What does the taxman want to know about my overseas property
9 December @ 18:00 – 20:00
The Belgian tax authorities have given in to the ECJ. Now they want to give a cadastral revenue to your overseas properties. Need some help?
After the European Court of Justice ordered Belgium to change its rules on the taxation of overseas properties and to pay a penalty of €2 million and a daily payment of €7,500 (for prior coverage see here). Finance Minister Vincent Van Peteghem rolled out an ambitious plan to set up a register of all properties held by Belgian residents all over the world and give them a ‘cadastral value’.
That allows him to tax all overseas properties in exactly the same way as Belgian properties, but without a cadastral revenue equivalent to the Belgian cadastral revenue, that would be hard to implement.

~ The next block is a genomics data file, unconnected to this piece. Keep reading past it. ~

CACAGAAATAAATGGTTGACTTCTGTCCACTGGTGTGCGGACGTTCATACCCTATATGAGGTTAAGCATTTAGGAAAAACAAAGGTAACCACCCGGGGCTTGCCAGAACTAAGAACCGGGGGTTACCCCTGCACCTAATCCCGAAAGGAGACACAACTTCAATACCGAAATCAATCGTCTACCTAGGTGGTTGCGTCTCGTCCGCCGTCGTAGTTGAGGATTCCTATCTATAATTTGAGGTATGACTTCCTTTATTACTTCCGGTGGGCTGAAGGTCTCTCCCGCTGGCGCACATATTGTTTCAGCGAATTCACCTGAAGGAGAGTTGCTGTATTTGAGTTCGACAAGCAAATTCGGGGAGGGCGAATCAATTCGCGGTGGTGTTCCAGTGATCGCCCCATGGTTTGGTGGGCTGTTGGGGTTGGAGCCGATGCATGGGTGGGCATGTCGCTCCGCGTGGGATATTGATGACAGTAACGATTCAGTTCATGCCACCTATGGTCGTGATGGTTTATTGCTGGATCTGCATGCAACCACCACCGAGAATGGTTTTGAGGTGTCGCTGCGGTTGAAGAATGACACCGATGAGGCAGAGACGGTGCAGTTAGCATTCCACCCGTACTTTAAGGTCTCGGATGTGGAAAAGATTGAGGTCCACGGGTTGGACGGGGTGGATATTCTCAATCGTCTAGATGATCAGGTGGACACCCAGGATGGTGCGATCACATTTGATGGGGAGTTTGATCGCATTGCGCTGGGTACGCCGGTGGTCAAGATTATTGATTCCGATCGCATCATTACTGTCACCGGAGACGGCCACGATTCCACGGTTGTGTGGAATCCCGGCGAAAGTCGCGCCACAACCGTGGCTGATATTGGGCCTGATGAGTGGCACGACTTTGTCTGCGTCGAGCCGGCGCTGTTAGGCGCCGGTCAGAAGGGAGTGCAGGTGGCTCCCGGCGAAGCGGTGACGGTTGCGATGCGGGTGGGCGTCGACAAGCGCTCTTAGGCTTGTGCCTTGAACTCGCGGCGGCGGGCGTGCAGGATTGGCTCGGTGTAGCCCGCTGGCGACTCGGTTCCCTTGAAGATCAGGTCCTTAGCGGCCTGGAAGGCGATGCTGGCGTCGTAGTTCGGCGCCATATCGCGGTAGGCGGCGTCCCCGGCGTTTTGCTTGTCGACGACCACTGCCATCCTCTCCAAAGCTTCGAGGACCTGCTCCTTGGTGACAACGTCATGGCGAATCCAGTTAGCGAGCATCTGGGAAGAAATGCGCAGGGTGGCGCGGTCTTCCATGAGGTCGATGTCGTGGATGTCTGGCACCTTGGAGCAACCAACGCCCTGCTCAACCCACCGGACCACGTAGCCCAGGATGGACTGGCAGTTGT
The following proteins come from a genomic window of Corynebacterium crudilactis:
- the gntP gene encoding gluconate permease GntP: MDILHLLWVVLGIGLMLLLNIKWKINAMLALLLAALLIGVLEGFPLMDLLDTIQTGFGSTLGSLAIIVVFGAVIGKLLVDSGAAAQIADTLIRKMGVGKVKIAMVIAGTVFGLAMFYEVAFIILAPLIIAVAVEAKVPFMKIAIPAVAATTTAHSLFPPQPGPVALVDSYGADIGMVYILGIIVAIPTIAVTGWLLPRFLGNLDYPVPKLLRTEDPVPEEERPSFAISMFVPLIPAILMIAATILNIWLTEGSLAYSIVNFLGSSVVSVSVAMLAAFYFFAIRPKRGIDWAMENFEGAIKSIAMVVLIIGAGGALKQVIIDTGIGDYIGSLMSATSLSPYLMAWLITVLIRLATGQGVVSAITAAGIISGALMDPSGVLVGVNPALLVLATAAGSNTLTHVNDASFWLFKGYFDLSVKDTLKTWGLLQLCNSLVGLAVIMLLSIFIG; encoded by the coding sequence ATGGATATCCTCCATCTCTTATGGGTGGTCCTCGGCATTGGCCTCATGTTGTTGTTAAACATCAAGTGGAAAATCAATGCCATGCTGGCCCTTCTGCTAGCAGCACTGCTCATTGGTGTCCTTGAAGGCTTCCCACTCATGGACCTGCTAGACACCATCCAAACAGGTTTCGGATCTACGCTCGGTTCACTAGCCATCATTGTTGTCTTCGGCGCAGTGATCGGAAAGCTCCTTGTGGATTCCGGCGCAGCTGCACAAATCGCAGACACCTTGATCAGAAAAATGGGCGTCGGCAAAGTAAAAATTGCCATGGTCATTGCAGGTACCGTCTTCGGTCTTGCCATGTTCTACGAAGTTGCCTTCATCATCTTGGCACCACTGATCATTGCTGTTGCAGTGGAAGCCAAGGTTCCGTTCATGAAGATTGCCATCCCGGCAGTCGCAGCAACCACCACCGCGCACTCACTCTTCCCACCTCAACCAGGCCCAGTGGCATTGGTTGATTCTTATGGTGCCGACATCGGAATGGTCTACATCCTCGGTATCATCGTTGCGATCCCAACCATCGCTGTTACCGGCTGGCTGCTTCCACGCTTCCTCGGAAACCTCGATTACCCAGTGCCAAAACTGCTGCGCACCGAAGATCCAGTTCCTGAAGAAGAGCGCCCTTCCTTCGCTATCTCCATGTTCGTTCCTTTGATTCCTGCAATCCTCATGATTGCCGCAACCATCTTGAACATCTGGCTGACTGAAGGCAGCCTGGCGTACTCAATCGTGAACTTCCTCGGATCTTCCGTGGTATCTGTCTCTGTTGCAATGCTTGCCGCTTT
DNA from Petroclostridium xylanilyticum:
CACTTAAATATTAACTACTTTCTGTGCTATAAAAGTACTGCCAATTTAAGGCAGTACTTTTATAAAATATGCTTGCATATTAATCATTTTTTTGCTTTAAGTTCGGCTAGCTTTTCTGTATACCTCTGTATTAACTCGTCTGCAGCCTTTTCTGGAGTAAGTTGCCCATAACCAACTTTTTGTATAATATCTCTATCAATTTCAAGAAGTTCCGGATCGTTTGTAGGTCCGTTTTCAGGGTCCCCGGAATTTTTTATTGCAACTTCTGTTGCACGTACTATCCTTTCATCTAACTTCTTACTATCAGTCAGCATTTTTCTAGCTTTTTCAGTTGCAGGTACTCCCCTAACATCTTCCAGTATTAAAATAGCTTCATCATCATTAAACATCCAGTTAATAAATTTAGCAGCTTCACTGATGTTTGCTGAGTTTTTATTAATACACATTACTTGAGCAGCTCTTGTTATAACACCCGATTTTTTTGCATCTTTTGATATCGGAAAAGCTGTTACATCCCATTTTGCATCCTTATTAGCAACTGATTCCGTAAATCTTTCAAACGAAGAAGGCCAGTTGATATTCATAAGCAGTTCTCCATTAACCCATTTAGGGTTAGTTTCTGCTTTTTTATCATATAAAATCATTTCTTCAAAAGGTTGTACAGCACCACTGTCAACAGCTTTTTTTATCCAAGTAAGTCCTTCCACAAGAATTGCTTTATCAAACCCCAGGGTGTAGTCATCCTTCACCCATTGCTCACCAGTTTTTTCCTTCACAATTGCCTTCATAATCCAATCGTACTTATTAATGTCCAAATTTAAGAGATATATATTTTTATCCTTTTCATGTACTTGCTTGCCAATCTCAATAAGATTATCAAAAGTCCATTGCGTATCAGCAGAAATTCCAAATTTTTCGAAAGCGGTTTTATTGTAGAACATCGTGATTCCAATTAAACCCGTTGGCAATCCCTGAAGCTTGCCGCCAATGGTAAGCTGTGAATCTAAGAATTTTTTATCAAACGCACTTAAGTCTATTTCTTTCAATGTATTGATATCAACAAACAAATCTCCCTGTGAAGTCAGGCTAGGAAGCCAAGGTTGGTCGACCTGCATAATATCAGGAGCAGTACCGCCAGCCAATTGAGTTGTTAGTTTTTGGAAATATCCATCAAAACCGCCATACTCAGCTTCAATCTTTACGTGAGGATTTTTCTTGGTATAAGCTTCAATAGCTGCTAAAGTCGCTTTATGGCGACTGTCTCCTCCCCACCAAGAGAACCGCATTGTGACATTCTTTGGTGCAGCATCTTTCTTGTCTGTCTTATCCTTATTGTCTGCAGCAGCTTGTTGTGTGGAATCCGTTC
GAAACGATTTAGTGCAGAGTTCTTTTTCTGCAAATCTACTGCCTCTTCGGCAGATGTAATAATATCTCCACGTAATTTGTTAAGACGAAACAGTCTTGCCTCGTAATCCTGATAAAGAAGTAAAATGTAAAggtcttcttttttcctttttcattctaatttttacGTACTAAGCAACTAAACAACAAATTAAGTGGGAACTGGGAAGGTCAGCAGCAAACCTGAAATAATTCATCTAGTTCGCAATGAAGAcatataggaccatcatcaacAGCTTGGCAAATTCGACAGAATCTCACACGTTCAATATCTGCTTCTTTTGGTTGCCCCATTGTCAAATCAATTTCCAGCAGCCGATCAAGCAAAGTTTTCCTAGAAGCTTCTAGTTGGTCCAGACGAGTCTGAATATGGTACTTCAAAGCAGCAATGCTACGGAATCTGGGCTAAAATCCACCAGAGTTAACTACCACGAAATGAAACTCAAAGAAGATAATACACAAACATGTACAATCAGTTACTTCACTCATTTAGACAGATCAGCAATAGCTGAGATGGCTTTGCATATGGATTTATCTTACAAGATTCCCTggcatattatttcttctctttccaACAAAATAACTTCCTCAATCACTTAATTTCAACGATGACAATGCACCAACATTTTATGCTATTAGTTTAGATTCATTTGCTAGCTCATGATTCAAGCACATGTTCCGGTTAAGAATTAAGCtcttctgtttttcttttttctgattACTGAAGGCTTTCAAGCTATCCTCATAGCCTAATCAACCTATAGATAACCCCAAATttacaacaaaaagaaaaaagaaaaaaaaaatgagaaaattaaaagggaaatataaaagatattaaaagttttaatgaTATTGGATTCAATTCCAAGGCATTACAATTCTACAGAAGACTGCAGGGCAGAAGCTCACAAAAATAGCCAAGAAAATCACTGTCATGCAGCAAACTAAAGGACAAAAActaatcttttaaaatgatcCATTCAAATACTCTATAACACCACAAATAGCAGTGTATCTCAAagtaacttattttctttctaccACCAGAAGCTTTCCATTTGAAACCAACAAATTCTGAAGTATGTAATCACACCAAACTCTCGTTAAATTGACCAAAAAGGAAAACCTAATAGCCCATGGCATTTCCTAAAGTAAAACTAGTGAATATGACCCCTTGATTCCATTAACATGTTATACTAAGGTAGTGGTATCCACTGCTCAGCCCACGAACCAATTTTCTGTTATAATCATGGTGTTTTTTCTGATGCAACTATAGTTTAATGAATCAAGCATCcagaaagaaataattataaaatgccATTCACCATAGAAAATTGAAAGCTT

Each property in Belgium is registered with the land register (‘cadastre’), where it gets a value for tax purposes, the `’cadastral revenue’. Historically, the cadastral revenue is the theoretical rental value for the property, but (generally speaking) it is the theoretical annual rent the property could have been let for on the open market on 1 January 1975. The idea was that this would be reviewed every ten years, property by property. In the nineties, the legislator decided that it was easier to link the cadastral revenue to the consumer price index.